As per BABOK guide, the business requirement is defined as:
Statements of goals, objectives, and outcomes that describe why a change has been initiated. They can apply to the whole of an enterprise, a business area, or a specific initiative.
Every software application, conceptualized and initiated by an organization is meant to achieve a business goal like automating customer relationship management, sales and marketing etc. Business requirements are typically high level business goals.
A typical business requirement example is as shown for a customer relationship management system.
We would like to automate our customer relationship management system so that we can offer better customer services to our existing customers and can also cross-sell and up-sell to improve revenue.
Stakeholder requirements as per BABOK guide:
Describe the needs of stakeholders that must be met in order to achieve the business requirements.
Stakeholders requirements are more individualistic. They may serve as a bridge between business and solution requirements. Stakeholders may specify their requirements specific to the project as per their perception.
The customer service department head may ask for implementing the project in a phase wise manner.
The customer service manager may ask for a mechanism to monitor the response time for each and every customer support request on a daily basis in order to improve the response time.
These requirements refer to the expected features and behaviour of the system. Solution requirements as per BABOK guide:
Describe the capabilities and qualities of a solution that meets the stakeholder requirements. They provide the appropriate level of detail to allow for the development and implementation of the solution.
Solution requirements are the detailed set of requirements. These requirements will be used by the development team to develop the system.
Solution requirements are of two types:
One of the important part of requirements gathering activity for every business analyst is to write the requirements well. Well written requirements should follow guidelines. We have discussed these guidelines in another post as shown below:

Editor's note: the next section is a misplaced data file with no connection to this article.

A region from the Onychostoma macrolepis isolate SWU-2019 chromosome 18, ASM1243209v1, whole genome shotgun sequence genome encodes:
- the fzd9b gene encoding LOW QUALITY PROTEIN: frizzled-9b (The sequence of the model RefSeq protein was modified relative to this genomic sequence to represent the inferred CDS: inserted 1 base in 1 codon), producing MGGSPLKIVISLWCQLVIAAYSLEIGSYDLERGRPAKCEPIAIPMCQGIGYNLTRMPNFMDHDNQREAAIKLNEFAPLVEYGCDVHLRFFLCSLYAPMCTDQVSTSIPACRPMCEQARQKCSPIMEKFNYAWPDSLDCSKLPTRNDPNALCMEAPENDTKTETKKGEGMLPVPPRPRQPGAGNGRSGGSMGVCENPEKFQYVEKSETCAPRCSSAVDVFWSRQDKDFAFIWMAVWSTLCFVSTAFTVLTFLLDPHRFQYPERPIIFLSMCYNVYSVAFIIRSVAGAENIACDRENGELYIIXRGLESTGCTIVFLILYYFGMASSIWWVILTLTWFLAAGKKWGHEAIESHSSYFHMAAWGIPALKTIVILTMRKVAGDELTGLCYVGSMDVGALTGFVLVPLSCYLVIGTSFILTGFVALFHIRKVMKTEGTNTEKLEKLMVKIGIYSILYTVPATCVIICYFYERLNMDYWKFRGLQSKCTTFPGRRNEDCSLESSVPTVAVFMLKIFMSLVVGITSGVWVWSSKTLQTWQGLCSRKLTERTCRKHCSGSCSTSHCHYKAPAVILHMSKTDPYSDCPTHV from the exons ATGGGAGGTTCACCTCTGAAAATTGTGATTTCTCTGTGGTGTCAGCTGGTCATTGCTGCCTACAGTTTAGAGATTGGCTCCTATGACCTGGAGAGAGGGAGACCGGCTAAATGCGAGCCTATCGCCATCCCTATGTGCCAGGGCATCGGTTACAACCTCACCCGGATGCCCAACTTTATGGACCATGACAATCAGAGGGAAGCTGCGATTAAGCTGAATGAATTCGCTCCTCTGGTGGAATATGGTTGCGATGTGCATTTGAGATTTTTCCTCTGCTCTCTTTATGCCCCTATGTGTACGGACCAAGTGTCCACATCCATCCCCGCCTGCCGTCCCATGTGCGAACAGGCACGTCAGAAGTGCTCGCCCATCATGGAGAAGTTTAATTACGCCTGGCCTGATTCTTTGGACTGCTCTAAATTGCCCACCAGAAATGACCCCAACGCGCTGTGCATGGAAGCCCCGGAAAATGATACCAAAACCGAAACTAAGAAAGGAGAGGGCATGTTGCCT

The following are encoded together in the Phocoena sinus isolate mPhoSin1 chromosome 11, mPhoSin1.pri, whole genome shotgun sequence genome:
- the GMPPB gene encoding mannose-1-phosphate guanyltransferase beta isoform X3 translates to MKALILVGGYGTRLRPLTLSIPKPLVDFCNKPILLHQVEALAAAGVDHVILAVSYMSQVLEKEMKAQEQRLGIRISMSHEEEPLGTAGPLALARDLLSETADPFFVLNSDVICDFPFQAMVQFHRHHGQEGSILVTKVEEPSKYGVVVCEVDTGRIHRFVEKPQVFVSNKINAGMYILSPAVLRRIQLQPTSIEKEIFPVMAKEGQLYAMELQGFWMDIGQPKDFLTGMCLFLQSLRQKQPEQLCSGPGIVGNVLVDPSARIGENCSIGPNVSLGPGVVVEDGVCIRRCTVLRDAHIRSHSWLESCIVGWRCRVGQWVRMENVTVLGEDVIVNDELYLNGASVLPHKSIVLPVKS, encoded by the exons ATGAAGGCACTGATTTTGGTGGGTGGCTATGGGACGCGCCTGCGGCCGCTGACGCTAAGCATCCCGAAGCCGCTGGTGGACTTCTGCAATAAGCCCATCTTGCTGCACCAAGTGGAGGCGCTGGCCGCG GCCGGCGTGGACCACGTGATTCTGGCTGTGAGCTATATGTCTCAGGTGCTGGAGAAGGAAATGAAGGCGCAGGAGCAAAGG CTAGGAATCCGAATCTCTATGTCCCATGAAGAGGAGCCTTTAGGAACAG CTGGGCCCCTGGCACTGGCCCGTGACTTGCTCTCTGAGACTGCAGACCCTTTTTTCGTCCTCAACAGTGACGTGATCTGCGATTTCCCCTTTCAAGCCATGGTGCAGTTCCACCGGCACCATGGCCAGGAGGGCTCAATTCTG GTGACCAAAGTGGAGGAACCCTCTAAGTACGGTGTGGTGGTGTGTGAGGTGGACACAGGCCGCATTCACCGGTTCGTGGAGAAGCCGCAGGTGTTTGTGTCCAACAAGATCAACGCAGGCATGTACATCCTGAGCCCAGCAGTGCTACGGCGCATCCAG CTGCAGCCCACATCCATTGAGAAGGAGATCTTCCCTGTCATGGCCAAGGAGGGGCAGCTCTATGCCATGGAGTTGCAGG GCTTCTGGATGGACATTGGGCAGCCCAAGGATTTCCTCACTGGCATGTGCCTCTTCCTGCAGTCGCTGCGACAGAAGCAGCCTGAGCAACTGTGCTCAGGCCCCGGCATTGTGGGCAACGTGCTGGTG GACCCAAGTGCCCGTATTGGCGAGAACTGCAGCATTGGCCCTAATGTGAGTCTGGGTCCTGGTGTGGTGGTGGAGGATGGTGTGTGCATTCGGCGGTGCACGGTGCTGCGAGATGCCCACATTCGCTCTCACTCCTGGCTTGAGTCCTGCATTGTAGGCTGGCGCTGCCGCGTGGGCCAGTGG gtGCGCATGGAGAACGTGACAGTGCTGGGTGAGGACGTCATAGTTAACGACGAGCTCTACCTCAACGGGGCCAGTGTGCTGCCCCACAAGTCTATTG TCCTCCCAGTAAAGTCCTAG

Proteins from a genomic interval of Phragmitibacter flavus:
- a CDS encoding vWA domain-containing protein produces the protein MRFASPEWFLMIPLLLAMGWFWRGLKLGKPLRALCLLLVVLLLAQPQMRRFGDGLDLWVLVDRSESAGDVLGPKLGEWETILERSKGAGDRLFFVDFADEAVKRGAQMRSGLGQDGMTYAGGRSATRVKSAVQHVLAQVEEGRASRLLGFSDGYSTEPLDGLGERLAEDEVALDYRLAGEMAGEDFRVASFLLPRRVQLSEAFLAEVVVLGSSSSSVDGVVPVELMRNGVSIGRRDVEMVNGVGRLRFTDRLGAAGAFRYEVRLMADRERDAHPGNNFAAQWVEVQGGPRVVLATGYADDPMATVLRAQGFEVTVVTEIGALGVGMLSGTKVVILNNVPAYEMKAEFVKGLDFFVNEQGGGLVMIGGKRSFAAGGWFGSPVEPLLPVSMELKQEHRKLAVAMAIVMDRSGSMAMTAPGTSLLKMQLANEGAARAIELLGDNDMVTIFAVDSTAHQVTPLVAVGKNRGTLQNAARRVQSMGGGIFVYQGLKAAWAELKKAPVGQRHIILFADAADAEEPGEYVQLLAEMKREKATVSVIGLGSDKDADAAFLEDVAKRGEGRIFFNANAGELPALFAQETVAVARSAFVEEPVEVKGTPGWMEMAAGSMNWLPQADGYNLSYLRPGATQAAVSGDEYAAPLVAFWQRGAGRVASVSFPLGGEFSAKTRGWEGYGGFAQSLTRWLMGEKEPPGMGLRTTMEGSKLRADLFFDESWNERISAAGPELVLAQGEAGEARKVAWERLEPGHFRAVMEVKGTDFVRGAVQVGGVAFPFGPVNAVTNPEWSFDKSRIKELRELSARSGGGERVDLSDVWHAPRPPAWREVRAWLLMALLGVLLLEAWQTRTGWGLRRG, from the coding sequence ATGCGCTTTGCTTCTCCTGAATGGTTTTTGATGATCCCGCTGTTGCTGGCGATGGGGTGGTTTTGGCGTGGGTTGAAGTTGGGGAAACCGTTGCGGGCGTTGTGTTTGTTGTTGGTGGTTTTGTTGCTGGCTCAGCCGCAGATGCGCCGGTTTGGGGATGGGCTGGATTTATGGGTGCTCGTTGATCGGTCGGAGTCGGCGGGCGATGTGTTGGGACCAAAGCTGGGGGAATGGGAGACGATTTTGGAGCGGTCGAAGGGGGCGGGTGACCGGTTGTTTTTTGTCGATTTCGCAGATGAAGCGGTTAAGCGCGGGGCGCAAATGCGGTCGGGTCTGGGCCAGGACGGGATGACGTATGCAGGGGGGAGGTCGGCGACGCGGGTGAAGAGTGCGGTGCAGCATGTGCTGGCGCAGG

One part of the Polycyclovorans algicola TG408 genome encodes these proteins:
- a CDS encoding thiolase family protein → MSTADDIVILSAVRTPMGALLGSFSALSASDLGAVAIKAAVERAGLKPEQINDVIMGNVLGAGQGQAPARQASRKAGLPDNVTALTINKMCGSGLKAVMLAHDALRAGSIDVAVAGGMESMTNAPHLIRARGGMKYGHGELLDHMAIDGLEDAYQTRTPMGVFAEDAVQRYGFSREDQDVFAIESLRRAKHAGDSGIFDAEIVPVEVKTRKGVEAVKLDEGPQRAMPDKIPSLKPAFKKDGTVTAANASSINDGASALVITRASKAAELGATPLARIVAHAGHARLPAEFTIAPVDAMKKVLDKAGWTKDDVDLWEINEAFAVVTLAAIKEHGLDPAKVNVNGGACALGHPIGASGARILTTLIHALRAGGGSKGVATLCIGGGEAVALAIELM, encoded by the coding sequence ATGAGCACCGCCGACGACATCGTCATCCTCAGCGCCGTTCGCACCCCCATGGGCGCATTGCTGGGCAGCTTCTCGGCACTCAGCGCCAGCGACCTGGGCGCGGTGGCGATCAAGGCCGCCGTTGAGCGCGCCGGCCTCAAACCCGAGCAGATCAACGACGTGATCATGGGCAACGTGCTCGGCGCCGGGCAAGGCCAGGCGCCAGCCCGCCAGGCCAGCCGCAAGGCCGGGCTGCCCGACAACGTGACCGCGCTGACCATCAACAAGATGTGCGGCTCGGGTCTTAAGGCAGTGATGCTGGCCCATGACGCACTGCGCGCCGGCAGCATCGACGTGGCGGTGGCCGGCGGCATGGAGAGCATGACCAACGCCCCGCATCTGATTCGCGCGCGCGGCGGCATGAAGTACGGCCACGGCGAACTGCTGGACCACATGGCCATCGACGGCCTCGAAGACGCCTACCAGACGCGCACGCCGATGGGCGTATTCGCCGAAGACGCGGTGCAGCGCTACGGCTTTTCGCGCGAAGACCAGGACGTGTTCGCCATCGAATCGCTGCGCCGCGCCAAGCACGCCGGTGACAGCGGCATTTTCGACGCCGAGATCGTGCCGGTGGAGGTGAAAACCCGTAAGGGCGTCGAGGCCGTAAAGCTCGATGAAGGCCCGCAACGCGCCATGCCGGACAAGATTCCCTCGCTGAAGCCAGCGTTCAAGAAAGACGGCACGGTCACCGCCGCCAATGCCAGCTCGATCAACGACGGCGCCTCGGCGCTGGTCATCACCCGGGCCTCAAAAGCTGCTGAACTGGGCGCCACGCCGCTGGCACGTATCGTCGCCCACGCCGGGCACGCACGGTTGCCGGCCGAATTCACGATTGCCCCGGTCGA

Transition requirements refer to the requirements to enable successful implementation of a project. As per BABOK,
Describe the capabilities that the solution must have and the conditions the solution must meet to facilitate transition from the current state to the future state, but which are not needed once the change is complete. They are differentiated from other requirements types because they are of a temporary nature.
Transition requirements are specific period requirements. Examples of transition requirements are as follows:
A small video explaining the types of requirements is as shown below:
Man Months is one of the most misunderstood words in software industry. It’s used to refer to the effort required to execute a software project. Simply speaking, a man month refers to the effort of one developer working for a month. However, the concept goes beyond this simplicity.
Frederick Brooks’s The Mythical Man-Month: Essays on Software Engineering, published in 1975, is one of the most influential books on software engineering. Amazon website says
“Few books on software project management have been as influential and timeless as The Mythical Man-Month. With a blend of software engineering facts and thought-provoking opinions, Fred Brooks offers insight for anyone managing complex projects.”
This book has made the term “Mythical man months” extremely famous term though relevant. The basic premise of the book, also referred to as Brooks’ law:
“Adding manpower to a late software project makes it later.”
Which essentially means that man months is not a mathematical concept. So, if we estimated that a project is going to take 35 man months to complete, does not mean that putting 35 people on the project, will finish the project in 1 month.
Extending this concept further, if a project is getting executed, which was supposed to be 45 man months of effort, started with 5 members. After 3 months of work, we can say that 15 man months of effort is spent and the remaining effort is 30 man months. But this project had a deadline of 5 months. Now how do you finish the project in 2 more months (remember, 30 man months of effort is still pending)?
One may say, put 10 more people, making the team size to be 15. So 15 people working for 2 months will be equivalent to 30 months, done deal. Not True, this is what Brooks’ has discussed in great details in his book.
Sue Kim, in the blog post Mythical Man Month – The Cliff Notes mentions that:
“Men and months are interchangeable commodities only when a task can be partitioned among many workers with no communication among them.”
This points to an important aspect of human communication in a team. More people open up more channels of communication leading to errors and delays. Any business communication text will explain that 15 members in a team, will have 15 *(15-1)/2 = 135 possible ways of conversations amongst them, leading to confusion and errors.
In the blog post titled Modeling the Mythical Man-Month, a mathematical model has been mentioned to explain Books’ law. Another mathematical model namely Putnam Model was published immediately after Books’ book to provide a mathematical model.